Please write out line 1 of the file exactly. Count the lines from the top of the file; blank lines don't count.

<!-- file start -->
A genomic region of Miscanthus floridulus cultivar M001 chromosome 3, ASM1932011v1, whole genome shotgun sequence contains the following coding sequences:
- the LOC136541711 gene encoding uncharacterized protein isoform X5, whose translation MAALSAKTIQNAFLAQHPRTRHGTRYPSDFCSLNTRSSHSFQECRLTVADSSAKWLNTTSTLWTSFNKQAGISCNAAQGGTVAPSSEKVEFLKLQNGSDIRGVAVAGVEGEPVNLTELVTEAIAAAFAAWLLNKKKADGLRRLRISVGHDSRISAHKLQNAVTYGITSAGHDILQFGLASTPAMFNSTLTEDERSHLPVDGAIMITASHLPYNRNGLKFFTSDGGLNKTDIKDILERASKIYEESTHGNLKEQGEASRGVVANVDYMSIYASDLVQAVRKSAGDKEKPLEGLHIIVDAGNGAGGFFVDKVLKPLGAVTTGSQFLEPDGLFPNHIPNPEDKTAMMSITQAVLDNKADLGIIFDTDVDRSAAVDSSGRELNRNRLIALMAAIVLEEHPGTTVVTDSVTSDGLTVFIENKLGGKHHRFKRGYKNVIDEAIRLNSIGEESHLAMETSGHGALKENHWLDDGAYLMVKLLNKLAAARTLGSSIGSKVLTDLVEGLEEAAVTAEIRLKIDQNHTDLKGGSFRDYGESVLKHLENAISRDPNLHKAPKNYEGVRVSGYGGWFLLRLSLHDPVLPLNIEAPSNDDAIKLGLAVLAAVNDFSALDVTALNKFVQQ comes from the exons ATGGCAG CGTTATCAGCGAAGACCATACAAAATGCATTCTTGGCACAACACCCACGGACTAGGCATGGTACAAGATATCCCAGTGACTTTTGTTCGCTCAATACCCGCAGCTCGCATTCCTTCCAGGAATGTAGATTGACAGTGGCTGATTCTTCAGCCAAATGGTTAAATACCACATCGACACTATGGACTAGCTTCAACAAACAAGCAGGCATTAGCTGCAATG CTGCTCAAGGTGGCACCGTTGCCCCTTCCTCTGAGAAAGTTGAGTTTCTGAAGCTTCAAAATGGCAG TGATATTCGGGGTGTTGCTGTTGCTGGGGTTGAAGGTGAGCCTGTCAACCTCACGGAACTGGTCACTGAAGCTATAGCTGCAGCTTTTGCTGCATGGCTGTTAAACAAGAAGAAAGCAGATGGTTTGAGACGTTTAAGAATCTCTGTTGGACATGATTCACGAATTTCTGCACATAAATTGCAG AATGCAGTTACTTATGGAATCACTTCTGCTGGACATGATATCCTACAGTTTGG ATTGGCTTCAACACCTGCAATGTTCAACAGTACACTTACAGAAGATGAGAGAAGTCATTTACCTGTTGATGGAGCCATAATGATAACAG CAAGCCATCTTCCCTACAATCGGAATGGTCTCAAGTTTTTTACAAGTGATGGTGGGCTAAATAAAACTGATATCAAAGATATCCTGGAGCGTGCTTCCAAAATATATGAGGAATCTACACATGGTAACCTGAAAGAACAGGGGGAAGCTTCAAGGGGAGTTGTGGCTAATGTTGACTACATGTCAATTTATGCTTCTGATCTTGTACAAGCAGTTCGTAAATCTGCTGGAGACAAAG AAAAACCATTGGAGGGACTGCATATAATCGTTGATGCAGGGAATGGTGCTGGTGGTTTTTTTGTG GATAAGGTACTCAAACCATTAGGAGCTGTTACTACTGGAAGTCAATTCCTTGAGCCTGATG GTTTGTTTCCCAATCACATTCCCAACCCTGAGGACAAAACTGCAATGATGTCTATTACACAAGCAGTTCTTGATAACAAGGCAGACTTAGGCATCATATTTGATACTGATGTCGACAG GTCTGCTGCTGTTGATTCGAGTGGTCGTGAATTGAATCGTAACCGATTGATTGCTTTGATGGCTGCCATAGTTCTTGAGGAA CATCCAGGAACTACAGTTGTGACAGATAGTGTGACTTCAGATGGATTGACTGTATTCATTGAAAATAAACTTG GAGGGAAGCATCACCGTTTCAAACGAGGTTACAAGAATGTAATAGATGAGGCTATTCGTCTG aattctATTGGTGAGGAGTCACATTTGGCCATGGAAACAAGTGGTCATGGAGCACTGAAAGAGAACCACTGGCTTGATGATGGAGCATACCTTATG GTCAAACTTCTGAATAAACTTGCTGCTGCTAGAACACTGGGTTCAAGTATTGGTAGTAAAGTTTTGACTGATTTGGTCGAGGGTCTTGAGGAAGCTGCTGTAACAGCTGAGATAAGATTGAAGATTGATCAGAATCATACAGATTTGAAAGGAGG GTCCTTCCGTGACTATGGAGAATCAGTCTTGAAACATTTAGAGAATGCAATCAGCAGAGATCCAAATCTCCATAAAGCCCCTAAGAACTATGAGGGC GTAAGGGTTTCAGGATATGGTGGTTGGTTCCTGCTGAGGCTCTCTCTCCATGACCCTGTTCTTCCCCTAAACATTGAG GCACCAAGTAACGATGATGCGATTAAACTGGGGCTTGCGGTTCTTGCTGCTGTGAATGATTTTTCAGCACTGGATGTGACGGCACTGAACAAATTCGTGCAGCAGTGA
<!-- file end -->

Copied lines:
A genomic region of Miscanthus floridulus cultivar M001 chromosome 3, ASM1932011v1, whole genome shotgun sequence contains the following coding sequences: